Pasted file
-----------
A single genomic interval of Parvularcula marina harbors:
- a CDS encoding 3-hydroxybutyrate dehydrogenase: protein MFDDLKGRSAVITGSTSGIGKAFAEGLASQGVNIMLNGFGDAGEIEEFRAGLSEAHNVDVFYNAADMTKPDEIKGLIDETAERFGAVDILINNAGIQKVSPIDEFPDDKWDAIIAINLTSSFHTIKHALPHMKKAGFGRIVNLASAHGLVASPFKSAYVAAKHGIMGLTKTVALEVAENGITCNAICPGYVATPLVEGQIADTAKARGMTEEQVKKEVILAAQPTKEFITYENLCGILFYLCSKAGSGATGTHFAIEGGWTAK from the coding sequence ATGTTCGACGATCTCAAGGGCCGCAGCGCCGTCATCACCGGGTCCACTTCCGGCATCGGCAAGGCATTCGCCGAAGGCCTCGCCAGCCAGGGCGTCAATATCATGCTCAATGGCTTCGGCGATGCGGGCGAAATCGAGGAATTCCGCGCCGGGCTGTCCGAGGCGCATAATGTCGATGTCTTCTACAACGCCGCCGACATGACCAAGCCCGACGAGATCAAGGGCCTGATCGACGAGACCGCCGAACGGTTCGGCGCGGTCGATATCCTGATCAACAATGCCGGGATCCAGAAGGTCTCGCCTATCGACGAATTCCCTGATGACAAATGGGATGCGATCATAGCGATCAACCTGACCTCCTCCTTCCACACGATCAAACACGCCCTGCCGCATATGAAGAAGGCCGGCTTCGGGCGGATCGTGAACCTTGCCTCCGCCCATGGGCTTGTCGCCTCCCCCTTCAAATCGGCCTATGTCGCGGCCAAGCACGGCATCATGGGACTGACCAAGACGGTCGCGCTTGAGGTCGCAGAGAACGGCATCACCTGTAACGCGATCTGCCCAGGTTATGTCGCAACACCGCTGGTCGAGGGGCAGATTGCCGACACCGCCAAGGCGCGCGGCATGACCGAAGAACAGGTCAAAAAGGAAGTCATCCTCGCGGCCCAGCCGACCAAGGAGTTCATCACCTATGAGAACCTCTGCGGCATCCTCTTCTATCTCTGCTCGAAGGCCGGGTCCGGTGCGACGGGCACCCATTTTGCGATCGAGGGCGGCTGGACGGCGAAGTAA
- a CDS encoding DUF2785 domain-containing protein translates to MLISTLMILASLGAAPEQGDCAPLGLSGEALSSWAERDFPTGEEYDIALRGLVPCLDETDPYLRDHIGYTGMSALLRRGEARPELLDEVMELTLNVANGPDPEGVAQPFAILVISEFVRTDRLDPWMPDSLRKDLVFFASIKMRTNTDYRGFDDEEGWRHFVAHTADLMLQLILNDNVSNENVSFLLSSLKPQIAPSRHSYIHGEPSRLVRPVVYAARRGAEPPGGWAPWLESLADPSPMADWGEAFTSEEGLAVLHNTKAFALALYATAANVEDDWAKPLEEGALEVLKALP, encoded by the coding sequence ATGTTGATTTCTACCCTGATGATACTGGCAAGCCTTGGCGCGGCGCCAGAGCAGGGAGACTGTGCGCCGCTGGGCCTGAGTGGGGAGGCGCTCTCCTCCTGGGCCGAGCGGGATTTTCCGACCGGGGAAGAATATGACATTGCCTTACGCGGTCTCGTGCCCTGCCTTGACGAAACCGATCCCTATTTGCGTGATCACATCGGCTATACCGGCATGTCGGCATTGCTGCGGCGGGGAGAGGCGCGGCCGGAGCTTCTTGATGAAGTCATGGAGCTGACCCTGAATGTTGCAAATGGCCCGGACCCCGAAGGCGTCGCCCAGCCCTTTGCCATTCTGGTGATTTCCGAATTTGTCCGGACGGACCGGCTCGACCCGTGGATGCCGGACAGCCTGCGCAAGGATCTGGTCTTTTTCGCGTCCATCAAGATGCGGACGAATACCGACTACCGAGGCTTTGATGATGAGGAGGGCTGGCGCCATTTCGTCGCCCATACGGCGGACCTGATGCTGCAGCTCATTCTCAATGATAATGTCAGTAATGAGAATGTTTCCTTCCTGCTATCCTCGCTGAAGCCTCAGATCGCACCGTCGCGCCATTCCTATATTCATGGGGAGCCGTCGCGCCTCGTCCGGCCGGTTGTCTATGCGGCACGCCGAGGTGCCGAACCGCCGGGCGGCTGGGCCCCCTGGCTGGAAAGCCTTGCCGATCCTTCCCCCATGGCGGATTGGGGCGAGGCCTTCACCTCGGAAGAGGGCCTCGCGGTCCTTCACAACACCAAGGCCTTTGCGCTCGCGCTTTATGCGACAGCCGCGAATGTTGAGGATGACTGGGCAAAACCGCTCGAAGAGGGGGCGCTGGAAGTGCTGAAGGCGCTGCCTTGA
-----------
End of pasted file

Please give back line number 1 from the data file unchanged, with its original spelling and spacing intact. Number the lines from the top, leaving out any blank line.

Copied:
A single genomic interval of Parvularcula marina harbors: